Health officials suggest getting flu shot before the end of October


TAYLOR COUNTY—The West Virginia Department of Health and Human Resources (WV DHHR) suggests that residents arm themselves against the flu this fall, as the state prepares to move into flu season.

Flu season usually occurs between November and March, but some cases have been known to fall outside of that time frame. Peak flu season typically hits in December and carries on until February.

Influenza, or the flu virus, attacks the lungs, nose and throat. Young children, older adults, pregnant women and those with chronic diseases or weak immune systems are at higher risk of infection.

With it, the flu brings fever, cough, sore throat, a runny or stuffy nose, body aches, headache, chills and fatigue. Vomiting and diarrhea may also occur in some cases.

And while the flu can be treated primarily with rest, increased fluid intake and over-the-counter medications to alleviate symptoms, making sure to arm yourself against the virus is your best bet.

Health officials suggest that anyone six months of age or older should get vaccinated to not only protect themselves but others in the community.

“With COVID-19 continuing to circulate and affect West Virginians, the flu shot not only helps protect you and your family, but also those in our most vulnerable population, including young children, pregnant women, adults 65-years and older, as well as those with chronic health conditions,” said Dr. Ayne Amjad, Acting State Health Officer and Commissioner of DHHR’s Bureau for Public Health. “We all need to make a commitment to protect ourselves and our loved ones.”

While receiving a flu vaccination does not mean that individuals will be immune from contracting the virus, the CDC has noted that studies have shown that those who receive the vaccine have reduced severity of the illness.

The WV DHHR says that best time to get vaccinated is before the end of October, but even if individuals don’t get their flu shot before the end of October, they may still get vaccinated through fall and winter.

Vaccinations are given in two different forms via nasal spray and an injectable serum. 

According to the CDC, the nasal sprays are quadrivalent, meaning they are designed to fight off four flu viruses, including influenza A (H1N1, influenza A (H3N2) and two influenza B viruses. The spray consists of a live but weakened strain of the virus.

Injectable flu vaccines, more commonly referred to as a flu shot, are also quadrivalent and can be comprised of inactivated viruses, less potent strains of virus or even without influenza viruses at all.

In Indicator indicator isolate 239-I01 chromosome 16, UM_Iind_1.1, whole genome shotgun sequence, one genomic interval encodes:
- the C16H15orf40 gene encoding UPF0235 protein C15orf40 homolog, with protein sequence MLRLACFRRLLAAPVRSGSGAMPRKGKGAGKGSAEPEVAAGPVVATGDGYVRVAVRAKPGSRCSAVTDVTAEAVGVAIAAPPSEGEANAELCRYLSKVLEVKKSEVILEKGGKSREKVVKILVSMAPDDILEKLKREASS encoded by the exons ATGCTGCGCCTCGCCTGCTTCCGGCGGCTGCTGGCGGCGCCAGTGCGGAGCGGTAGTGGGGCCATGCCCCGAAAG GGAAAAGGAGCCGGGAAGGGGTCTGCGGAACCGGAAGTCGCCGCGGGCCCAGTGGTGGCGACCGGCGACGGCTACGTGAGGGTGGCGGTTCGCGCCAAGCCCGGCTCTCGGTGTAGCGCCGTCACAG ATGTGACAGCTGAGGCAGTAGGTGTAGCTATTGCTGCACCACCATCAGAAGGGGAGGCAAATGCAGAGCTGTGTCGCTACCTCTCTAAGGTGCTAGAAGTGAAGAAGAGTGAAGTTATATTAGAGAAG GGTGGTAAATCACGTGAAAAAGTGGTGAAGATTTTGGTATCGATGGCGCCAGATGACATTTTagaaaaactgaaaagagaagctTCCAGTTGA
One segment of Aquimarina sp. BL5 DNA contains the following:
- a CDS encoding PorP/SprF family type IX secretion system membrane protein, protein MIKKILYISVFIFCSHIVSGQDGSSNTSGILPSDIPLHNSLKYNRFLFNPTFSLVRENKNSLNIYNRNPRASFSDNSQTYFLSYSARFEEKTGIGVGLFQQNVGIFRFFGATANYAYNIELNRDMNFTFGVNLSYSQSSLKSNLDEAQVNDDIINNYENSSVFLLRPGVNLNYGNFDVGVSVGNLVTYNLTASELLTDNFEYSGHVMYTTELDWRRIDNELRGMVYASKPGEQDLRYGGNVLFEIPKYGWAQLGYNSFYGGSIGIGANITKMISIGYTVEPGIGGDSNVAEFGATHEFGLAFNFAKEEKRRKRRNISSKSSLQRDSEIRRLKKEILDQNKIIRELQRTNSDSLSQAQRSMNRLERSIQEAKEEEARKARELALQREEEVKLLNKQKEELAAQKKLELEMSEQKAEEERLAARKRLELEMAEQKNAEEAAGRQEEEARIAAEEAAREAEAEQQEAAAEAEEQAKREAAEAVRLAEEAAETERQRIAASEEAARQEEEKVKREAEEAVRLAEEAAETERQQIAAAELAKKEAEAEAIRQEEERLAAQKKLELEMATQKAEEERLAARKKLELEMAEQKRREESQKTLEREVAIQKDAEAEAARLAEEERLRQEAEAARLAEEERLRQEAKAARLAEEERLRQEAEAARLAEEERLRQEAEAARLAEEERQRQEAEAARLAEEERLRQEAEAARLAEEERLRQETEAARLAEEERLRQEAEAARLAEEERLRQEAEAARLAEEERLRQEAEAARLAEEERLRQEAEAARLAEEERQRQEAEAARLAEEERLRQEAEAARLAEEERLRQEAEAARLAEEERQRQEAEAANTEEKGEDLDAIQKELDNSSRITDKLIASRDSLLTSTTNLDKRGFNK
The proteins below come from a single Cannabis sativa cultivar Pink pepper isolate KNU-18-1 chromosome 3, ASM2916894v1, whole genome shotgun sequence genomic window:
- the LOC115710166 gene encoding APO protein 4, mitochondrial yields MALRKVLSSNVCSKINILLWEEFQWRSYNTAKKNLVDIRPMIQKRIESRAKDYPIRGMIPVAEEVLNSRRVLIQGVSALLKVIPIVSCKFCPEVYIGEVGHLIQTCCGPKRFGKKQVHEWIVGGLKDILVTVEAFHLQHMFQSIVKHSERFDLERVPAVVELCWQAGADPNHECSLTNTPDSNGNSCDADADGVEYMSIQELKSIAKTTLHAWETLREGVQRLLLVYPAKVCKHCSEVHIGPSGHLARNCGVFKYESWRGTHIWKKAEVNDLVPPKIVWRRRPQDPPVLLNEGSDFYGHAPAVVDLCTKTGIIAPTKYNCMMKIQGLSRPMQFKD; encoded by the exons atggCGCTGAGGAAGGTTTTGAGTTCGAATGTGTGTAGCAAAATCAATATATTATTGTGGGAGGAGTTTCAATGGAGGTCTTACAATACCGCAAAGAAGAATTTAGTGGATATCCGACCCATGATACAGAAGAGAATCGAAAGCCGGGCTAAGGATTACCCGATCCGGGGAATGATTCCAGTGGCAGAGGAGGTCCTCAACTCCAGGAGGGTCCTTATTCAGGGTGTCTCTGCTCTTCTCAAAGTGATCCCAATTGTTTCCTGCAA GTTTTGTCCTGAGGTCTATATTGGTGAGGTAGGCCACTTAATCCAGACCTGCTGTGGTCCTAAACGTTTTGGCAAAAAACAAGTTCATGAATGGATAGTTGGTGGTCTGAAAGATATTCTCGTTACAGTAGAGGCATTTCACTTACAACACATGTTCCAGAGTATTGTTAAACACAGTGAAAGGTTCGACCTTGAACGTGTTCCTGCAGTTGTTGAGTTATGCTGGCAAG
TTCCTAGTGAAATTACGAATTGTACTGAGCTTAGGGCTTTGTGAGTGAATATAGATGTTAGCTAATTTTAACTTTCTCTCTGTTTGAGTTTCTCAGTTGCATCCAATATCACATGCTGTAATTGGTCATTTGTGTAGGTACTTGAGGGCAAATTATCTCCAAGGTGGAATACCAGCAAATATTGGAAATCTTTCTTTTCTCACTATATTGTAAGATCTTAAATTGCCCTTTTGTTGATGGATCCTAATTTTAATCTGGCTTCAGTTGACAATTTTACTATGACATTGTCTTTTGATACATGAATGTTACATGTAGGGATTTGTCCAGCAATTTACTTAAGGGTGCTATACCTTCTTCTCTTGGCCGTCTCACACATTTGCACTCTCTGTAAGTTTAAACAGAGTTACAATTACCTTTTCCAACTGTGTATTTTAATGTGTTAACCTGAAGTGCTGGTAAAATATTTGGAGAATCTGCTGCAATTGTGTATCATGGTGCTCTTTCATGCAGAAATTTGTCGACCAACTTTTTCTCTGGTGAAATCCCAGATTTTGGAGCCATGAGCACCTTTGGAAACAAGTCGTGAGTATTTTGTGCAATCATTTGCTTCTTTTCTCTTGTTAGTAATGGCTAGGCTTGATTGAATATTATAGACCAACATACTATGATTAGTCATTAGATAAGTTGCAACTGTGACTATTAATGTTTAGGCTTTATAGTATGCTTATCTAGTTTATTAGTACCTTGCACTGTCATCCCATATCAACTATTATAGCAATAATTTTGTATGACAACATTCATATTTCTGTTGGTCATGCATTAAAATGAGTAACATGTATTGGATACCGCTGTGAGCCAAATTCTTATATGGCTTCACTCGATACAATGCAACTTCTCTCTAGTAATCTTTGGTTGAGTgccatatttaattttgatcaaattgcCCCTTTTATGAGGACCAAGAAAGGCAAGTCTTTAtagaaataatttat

Individuals should speak with their health care providers to assess which vaccine would be best.

For those who wish to skip the vaccine, flu prevention techniques, such as frequent hand washing, cleaning and disinfecting contaminated surfaces and objects, making sure to cover your coughs and sneezes and staying home when sick can help curb the spread of influenza.

However, should and individual fall victim to the flu and its symptoms, a quick trip to their personal health care provider can get them back on the right track. 

While most people with flu have mild illness and do not need medical care, for severe cases prescription medications called antiviral drugs can be prescribed by a health care provider.

Antiviral drugs can make illness milder and shorten the time you are sick. They also can prevent serious flu complications, like pneumonia, when treatment is started early.

According to the CDC, studies show that flu antiviral drugs work best for treatments when they are started within 48 hours of the onset of symptoms. However, starting them later can still be helpful, especially if the sick person has a higher-risk health condition or is very sick from the flu.

Those wishing to undergo vaccination have multiple avenues available to them locally, including visiting their health care provider, a quick trip to a local pharmacy or a stop by the Grafton-Taylor County Health Department.

To locate a flu vaccine, please visit vaccines.gov to select the best-fit vaccine option. For more information about the flu, please visit www.cdc.gov/flu/prevent/flushot.htm.

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